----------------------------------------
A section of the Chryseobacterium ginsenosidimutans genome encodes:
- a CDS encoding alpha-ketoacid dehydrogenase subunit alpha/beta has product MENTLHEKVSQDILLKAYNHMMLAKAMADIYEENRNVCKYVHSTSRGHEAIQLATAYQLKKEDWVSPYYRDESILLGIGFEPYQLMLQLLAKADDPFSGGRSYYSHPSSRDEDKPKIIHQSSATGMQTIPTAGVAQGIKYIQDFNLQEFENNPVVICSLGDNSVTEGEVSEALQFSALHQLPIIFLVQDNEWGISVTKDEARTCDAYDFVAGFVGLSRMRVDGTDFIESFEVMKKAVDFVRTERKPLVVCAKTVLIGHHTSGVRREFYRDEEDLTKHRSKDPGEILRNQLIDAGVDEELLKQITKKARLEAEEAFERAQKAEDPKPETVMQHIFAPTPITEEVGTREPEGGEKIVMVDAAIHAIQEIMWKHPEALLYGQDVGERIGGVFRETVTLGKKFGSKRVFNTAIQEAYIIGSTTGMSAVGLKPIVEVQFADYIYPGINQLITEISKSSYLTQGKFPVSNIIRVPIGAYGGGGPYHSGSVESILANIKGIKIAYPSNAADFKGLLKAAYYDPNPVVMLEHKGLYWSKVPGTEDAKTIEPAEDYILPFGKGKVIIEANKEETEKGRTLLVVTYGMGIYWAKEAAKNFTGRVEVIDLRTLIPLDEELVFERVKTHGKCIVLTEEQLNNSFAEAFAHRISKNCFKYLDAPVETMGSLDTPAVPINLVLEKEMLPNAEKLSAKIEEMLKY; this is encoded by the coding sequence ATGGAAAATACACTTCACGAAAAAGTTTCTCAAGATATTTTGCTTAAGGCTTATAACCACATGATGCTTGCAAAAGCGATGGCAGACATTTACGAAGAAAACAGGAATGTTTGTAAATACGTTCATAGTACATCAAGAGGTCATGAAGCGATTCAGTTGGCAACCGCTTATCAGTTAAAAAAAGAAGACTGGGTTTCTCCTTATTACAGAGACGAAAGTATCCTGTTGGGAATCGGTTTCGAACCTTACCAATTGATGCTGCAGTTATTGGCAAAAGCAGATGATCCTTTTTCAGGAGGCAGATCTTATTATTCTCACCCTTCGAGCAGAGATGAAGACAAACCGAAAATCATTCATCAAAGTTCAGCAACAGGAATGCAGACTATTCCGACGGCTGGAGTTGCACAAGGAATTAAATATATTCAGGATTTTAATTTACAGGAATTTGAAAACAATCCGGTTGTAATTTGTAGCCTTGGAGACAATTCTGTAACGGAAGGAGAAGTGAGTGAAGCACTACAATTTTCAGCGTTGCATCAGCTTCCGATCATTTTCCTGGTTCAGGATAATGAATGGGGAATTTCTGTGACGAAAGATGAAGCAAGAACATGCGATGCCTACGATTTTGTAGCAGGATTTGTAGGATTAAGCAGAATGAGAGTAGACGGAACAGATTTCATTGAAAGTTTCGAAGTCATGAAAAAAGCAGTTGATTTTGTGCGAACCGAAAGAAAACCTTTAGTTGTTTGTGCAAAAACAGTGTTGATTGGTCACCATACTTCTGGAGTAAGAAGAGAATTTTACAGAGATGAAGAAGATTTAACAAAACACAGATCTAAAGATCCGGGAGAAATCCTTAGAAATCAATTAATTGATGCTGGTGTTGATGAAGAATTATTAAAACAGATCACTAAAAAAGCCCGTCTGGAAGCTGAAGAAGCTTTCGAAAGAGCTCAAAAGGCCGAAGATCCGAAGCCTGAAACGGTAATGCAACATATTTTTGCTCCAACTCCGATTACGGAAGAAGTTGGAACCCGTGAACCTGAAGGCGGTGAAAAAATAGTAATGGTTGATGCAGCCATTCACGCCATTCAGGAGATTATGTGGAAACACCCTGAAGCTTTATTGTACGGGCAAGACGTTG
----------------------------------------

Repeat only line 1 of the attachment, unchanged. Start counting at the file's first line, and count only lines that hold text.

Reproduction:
A section of the Chryseobacterium ginsenosidimutans genome encodes: